Past conflicts with Pakistan and China, growing proximity between China and Pakistan via Karakoram pass and trust deficit with Pakistan altogether makes strategic Siachen glacier indispensable for India.

India cannot afford to withdraw its troops from the highest battlefield in the world today.

“Army Chief General Bikram Singh had yesterday said there was no need to withdraw Indian forces from Siachen while the GOC-in-C, Northern Command, Lt Gen KT Parnaik, in July this year had said the Kargil war had happened because of Siachen. Now, these two statements are more than ample to convey what Siachen means to us,” said a top Army officer.

The officer further said past conflicts with Pakistan, including the Kargil war, and growing ties between Islamabad and Beijing via the Karakoram pass should be looked into with right earnest.

“Siachen is strategically important for us and we should not think of squandering away the advantage,” he added.

Our presence in Siachen has kept the Karakoram highway within our range, said the officer.

“If we move out of Siachen, Pakistan will waste no time in capturing Saltoro Range, which will help them bridge Aksai Chin and northern areas gap with China,” said the officer.

Pakistan has already ceded Aksai Chin and Shaksgam Valley to China and if we move out of Siachen and they occupy Saltoro Range then they will have control over the entire Karakoram pass, he added.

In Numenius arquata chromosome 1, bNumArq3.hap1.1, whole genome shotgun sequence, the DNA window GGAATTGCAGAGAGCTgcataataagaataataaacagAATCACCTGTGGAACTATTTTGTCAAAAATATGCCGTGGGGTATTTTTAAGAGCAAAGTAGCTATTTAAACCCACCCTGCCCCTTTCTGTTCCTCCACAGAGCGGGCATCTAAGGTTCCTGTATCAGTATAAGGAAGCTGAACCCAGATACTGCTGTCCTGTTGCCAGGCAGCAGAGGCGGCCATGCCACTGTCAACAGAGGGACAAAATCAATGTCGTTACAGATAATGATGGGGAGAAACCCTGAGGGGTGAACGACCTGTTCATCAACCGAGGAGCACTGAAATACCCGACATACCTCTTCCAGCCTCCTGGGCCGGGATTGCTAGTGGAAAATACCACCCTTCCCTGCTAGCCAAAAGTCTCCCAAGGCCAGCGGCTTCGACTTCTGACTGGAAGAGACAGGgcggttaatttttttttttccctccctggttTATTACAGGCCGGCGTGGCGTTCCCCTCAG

A Defence Ministry source said the Army has given a detailed feedback on Siachen vis-à-vis possible implications of moving out of the glacier.

While Islamabad keeps on convincing us to demilitarise Siachen, there has been no shift in the strategy of ISI and the Pakistani army, he added.

At the same time we are also aware of the fact that large number of Chinese troops is present in Pak-occupied-Kashmir, the source said.

“At present, the Indian Army has its dominance on some parts of the Karakoram pass and within our range. We can’t afford to give up our advantage to Pakistan just because they want to demilitarise the glacier,” added the source.

Pakistan wants India to withdraw to positions that existed in 1984 while India insists upon Actual Ground Position Line (AGPL) and wants Pakistan to authenticate it on the map.

The AGPL is not clearly marked beyond NJ-9842, just short of the Siachen glacier, thereby triggering the dispute between the two countries.

 

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